After a one-inch hole leaked roughly 7,500 gallons of a chemical from an industrial facility along West Virginia's Elk River last week, about 15 percent of the state's population was left without clean tap water.
Five days later, West Virginia American Water said Monday afternoon that they are finalizing the "Do Not Use" lift process.
But the spill, which cut off water to over 300,000 people, is raising questions over the state's long known problems of regulating coal and chemical companies, The New York Times reported on Monday.
“We can’t just point a single finger at this company,” said Angela Rosser, the executive director of West Virginia Rivers Coalition. “We need to look at our entire system and give some serious thought to making some serious reform and valuing our natural resources over industry interests.”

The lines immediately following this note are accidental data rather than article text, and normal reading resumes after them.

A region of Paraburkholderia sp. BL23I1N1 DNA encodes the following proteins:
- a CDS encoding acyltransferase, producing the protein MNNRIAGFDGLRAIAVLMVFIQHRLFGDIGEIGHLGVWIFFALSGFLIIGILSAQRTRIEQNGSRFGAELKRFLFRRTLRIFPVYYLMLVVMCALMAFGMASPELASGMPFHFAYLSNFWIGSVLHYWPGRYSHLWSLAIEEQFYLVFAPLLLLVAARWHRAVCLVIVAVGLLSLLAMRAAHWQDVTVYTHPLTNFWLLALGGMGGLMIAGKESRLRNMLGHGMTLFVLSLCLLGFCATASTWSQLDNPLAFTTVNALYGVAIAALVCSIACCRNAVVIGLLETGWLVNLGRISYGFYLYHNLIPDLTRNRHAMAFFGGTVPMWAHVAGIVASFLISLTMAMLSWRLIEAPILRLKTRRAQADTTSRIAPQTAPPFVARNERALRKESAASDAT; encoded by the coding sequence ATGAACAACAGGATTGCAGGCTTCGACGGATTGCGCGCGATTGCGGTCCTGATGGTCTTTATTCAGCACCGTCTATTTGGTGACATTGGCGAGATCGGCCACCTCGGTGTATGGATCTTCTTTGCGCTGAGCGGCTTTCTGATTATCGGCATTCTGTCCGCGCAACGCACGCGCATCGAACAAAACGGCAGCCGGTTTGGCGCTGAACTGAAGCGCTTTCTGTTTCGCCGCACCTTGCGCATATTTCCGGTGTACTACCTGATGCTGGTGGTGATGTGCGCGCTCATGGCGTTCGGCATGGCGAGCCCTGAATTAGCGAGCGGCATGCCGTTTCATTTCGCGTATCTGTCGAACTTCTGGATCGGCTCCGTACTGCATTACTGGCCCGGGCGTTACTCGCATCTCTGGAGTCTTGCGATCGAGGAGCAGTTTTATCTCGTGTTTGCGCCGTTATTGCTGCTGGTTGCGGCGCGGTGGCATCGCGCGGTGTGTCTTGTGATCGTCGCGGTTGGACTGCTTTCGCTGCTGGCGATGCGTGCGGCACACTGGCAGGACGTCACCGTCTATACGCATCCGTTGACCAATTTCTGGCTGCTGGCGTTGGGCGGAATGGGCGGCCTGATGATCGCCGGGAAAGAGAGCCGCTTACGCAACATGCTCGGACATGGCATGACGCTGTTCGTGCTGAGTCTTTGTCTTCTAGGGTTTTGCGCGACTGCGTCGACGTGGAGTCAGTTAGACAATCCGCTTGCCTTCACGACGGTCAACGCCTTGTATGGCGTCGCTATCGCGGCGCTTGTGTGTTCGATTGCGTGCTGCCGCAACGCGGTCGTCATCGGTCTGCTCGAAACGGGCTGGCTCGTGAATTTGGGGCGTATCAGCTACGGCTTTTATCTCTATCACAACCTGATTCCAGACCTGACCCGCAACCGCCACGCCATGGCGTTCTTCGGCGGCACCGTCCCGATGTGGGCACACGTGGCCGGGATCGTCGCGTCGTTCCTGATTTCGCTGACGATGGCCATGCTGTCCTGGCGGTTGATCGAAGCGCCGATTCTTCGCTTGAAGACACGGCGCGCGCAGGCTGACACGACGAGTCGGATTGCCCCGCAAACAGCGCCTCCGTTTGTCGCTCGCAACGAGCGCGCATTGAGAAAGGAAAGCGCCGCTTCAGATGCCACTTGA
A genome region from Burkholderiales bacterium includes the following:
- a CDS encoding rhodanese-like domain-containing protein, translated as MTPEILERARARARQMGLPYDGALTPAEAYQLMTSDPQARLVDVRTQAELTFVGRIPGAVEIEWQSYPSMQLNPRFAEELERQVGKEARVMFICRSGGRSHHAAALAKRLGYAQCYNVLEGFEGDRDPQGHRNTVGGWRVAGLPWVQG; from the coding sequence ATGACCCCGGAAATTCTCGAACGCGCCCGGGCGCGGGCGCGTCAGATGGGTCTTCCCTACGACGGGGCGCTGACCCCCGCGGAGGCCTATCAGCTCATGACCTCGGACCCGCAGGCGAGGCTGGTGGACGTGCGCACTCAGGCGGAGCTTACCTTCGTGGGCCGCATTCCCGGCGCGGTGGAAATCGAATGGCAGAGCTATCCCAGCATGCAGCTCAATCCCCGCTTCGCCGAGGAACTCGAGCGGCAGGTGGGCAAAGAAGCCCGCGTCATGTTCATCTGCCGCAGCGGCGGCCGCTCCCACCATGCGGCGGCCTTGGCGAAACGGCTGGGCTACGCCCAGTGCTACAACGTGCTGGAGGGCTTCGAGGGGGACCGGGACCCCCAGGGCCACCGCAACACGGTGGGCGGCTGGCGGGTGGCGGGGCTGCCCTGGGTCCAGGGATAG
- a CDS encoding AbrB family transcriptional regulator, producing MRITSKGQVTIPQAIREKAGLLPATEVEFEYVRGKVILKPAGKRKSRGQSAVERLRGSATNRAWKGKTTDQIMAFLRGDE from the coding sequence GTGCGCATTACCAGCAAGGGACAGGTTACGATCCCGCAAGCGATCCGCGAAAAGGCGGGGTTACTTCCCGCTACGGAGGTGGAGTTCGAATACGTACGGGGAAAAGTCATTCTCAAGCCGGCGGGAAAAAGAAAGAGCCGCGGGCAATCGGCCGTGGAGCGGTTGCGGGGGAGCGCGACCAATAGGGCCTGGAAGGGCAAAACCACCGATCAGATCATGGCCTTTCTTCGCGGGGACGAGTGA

Lawmakers have not explained why the storage facility was allowed to be built on the river, close to the largest water treatment plant in the state.
Check E2-Wire Tuesday for more on how lax regulations in W.Va. may be to blame for the spill.